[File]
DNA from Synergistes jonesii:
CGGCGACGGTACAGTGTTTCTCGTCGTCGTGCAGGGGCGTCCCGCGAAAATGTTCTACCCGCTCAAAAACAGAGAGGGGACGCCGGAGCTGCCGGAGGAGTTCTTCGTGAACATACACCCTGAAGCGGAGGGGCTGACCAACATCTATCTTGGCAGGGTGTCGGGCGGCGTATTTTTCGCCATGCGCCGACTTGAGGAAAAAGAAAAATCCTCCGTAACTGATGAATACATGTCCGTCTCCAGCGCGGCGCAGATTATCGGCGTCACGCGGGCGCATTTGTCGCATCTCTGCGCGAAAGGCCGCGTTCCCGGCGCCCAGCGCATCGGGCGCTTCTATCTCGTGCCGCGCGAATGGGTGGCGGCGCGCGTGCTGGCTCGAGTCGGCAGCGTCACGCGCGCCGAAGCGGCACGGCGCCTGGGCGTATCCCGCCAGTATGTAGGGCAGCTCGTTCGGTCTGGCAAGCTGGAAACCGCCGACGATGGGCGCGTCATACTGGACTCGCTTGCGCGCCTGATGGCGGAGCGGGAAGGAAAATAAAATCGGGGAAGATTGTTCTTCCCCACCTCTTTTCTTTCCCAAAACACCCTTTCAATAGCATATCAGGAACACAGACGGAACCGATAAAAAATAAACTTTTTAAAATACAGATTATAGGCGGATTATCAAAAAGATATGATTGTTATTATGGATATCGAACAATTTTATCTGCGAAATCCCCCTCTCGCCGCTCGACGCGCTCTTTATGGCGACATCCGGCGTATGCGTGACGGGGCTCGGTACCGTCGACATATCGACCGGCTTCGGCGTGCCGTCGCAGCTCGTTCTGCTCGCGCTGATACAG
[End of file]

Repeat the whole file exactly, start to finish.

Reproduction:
DNA from Synergistes jonesii:
CGGCGACGGTACAGTGTTTCTCGTCGTCGTGCAGGGGCGTCCCGCGAAAATGTTCTACCCGCTCAAAAACAGAGAGGGGACGCCGGAGCTGCCGGAGGAGTTCTTCGTGAACATACACCCTGAAGCGGAGGGGCTGACCAACATCTATCTTGGCAGGGTGTCGGGCGGCGTATTTTTCGCCATGCGCCGACTTGAGGAAAAAGAAAAATCCTCCGTAACTGATGAATACATGTCCGTCTCCAGCGCGGCGCAGATTATCGGCGTCACGCGGGCGCATTTGTCGCATCTCTGCGCGAAAGGCCGCGTTCCCGGCGCCCAGCGCATCGGGCGCTTCTATCTCGTGCCGCGCGAATGGGTGGCGGCGCGCGTGCTGGCTCGAGTCGGCAGCGTCACGCGCGCCGAAGCGGCACGGCGCCTGGGCGTATCCCGCCAGTATGTAGGGCAGCTCGTTCGGTCTGGCAAGCTGGAAACCGCCGACGATGGGCGCGTCATACTGGACTCGCTTGCGCGCCTGATGGCGGAGCGGGAAGGAAAATAAAATCGGGGAAGATTGTTCTTCCCCACCTCTTTTCTTTCCCAAAACACCCTTTCAATAGCATATCAGGAACACAGACGGAACCGATAAAAAATAAACTTTTTAAAATACAGATTATAGGCGGATTATCAAAAAGATATGATTGTTATTATGGATATCGAACAATTTTATCTGCGAAATCCCCCTCTCGCCGCTCGACGCGCTCTTTATGGCGACATCCGGCGTATGCGTGACGGGGCTCGGTACCGTCGACATATCGACCGGCTTCGGCGTGCCGTCGCAGCTCGTTCTGCTCGCGCTGATACAG